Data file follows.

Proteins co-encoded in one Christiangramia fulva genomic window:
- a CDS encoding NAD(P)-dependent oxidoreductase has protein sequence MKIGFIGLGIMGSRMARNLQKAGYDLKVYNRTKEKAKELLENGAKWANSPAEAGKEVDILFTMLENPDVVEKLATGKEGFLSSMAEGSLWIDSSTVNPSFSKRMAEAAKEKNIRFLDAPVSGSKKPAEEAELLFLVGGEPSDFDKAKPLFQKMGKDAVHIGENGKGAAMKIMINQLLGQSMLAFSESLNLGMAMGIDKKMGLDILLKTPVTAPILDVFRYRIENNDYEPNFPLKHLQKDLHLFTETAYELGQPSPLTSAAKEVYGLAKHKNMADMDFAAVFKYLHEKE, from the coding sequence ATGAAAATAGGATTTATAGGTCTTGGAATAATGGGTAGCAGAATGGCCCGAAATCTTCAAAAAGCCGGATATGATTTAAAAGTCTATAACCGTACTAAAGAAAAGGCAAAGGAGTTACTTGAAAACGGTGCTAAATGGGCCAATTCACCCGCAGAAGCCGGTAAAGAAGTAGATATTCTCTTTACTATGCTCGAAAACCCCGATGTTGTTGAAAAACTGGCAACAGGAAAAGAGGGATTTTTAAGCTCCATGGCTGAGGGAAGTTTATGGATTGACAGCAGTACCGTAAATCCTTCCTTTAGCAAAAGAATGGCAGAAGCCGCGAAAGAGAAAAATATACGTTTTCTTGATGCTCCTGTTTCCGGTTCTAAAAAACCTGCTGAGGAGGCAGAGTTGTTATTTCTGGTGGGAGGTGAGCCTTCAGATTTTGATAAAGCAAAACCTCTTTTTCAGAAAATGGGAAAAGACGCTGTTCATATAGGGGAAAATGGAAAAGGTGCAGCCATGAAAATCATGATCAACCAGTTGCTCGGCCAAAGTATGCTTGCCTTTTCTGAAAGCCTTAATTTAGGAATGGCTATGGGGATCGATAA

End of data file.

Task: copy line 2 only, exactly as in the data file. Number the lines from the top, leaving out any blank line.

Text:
- a CDS encoding NAD(P)-dependent oxidoreductase has protein sequence MKIGFIGLGIMGSRMARNLQKAGYDLKVYNRTKEKAKELLENGAKWANSPAEAGKEVDILFTMLENPDVVEKLATGKEGFLSSMAEGSLWIDSSTVNPSFSKRMAEAAKEKNIRFLDAPVSGSKKPAEEAELLFLVGGEPSDFDKAKPLFQKMGKDAVHIGENGKGAAMKIMINQLLGQSMLAFSESLNLGMAMGIDKKMGLDILLKTPVTAPILDVFRYRIENNDYEPNFPLKHLQKDLHLFTETAYELGQPSPLTSAAKEVYGLAKHKNMADMDFAAVFKYLHEKE, from the coding sequence ATGAAAATAGGATTTATAGGTCTTGGAATAATGGGTAGCAGAATGGCCCGAAATCTTCAAAAAGCCGGATATGATTTAAAAGTCTATAACCGTACTAAAGAAAAGGCAAAGGAGTTACTTGAAAACGGTGCTAAATGGGCCAATTCACCCGCAGAAGCCGGTAAAGAAGTAGATATTCTCTTTACTATGCTCGAAAACCCCGATGTTGTTGAAAAACTGGCAACAGGAAAAGAGGGATTTTTAAGCTCCATGGCTGAGGGAAGTTTATGGATTGACAGCAGTACCGTAAATCCTTCCTTTAGCAAAAGAATGGCAGAAGCCGCGAAAGAGAAAAATATACGTTTTCTTGATGCTCCTGTTTCCGGTTCTAAAAAACCTGCTGAGGAGGCAGAGTTGTTATTTCTGGTGGGAGGTGAGCCTTCAGATTTTGATAAAGCAAAACCTCTTTTTCAGAAAATGGGAAAAGACGCTGTTCATATAGGGGAAAATGGAAAAGGTGCAGCCATGAAAATCATGATCAACCAGTTGCTCGGCCAAAGTATGCTTGCCTTTTCTGAAAGCCTTAATTTAGGAATGGCTATGGGGATCGATAA